Objectively-measured sedentary time and cardiometabolic health in adults with severe obesity

Wendy C. King, Jia Yuh Chen, Anita P. Courcoulas, James E. Mitchell, Bruce M. Wolfe, Emma J. Patterson, William B. Inabnet, Gregory F. Dakin, David R. Flum, Brian Cook, Steven H. Belle

Research output: Contribution to journalArticlepeer-review

19 Scopus citations


It is unknown whether sedentary behavior is independently associated with the cardiometabolic health of adults with severe obesity. Additionally, there is debate regarding how best to derive meaningful indices of sedentary time (ST) from activity monitor data. A convenience sample of adults with severe obesity (N=927; 79% female, median age 45 y, median body mass index (BMI) 46 kg/m2) completed a research assessment at one of ten US hospitals in 2006-2009 prior to bariatric surgery. Cardiometabolic health was assessed via physical measures, fasting blood samples and medication use. Indices of ST were derived from StepWatch™ activity monitor data with minimum bout durations of 1 min, 10 min and 30 min. Cross-sectional associations were examined. Median (25th, 75th percentile) ST was 9.3 h/d (8.1, 10.5) in ≥1 min bouts, 6.5 h/d (5.2, 8.0) in ≥10min bouts, or 3.2 h/d (2.1, 4.5) in ≥30 min bouts. Associations with ST were generally strongest with the ≥10 min bout duration. Independent of moderate-to-vigorous intensity physical activity, BMI and other potential confounders, 1h/day ST in ≥10min bouts was associated with higher odds of diabetes by 15% (95%CI: 1.05-1.26), metabolic syndrome by 12% (95%CI: 1.01-1.24) and elevated blood pressure by 14% (95%CI: 1.02-1.26), and was associated with 1.4 cm (95%CI: 0.9-1.9) larger waist circumference. Findings indicate the importance of considering ST as a distinct health risk among adults with severe obesity, and suggest a 10 min minimum duration may be preferable to 1 min or 30 min for establishing ST from activity monitor data.

Original languageEnglish
Pages (from-to)12-18
Number of pages7
JournalPreventive Medicine
StatePublished - Mar 1 2016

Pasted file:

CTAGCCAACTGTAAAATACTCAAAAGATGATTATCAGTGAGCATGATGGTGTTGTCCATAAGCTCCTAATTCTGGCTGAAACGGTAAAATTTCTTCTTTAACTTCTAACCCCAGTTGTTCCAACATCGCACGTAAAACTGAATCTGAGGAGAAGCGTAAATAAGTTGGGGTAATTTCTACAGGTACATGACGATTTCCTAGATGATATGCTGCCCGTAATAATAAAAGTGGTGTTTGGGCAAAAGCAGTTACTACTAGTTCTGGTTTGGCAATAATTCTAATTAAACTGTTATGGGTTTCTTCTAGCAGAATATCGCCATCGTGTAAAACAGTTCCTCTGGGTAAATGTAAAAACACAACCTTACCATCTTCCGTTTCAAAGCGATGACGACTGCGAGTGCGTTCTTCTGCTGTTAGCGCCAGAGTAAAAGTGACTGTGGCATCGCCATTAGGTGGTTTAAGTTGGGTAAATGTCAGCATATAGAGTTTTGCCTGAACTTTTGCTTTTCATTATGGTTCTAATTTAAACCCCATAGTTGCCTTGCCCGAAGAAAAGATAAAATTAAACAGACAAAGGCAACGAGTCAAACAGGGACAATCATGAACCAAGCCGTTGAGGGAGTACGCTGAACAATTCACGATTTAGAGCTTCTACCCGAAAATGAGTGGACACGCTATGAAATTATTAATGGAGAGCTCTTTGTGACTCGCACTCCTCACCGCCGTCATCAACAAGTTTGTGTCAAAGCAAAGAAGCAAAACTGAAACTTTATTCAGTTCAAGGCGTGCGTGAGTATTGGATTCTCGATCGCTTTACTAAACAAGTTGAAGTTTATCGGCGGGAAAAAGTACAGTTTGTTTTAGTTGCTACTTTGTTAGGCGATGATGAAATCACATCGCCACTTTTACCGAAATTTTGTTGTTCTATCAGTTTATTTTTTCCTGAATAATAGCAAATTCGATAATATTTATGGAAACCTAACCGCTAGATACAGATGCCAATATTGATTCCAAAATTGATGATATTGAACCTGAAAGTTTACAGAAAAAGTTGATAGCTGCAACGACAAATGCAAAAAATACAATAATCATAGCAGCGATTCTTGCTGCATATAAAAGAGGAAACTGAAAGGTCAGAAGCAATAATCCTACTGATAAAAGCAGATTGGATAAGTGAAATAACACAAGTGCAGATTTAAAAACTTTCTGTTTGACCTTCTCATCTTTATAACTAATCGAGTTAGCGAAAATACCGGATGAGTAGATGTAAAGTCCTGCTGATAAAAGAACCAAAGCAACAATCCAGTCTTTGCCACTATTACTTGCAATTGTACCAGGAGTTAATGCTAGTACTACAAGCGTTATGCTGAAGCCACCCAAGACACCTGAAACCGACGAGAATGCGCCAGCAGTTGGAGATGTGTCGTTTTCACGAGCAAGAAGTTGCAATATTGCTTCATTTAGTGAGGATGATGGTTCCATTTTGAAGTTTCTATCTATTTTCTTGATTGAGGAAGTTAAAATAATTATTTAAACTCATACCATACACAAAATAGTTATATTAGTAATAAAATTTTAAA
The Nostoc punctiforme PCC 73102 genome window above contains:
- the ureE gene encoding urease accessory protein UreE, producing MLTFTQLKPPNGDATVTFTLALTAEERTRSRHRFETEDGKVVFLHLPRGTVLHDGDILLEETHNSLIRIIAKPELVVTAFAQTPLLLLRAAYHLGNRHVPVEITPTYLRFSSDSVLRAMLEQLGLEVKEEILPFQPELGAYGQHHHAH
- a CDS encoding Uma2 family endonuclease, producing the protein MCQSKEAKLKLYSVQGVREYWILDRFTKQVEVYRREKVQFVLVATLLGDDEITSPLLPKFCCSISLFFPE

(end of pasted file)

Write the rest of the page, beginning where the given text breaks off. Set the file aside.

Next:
Bibliographical note

Funding Information:
The first author would like to thank the Egyptian Government for the financial support.We express our sincere gratitude toMrs. AminaMoss for reading the manuscript.

Funding Information:
Dr. Courcoulas has received research grants from Covidien, Ethicon, Nutrisystem and PCORI, and consultant fees from Apollo Endosurgery. Dr. Flum has had an advisor role with Pacira Pharmaceuticals, has provided expert testimony for Surgical Consulting LLC, and has received travel expenses from Patient Centered outcomes research institute. Dr. Patterson is a consultant for Apollo and Ethicon. Dr. Wolfe has received consultant fees from Enteromedics. Drs. Belle, Cook, Dakin, Inabnet, King, Mitchell, and Ms. Chen have no disclosures to report.

Funding Information:
This clinical study was a cooperative agreement funded by the National Institute of Diabetes and Digestive and Kidney Diseases (NIDDK) . Grant numbers: DCC - U01 DK066557 ; Columbia - U01-DK66667 (in collaboration with Cornell University Medical Center CTRC , Grant UL1-RR024996 ); University of Washington - U01-DK66568 (in collaboration with CTRC , Grant M01RR-00037 ); Neuropsychiatric Research Institute - U01-DK66471 ; East Carolina University – U01-DK66526 ; University of Pittsburgh Medical Center – U01-DK66585 (in collaboration with CTRC, Grant UL1-RR024153 ); Oregon Health & Science University – U01-DK66555 .

Publisher Copyright:
© 2015 Elsevier Inc.


  • Ambulatory monitoring
  • Diabetes mellitus, type 2
  • Metabolic syndrome X
  • Methods
  • Obesity
  • Physical activity
  • Risk factors
  • Sedentary bout length
  • Sedentary lifestyle

ASJC Scopus subject areas

  • Epidemiology
  • Public Health, Environmental and Occupational Health


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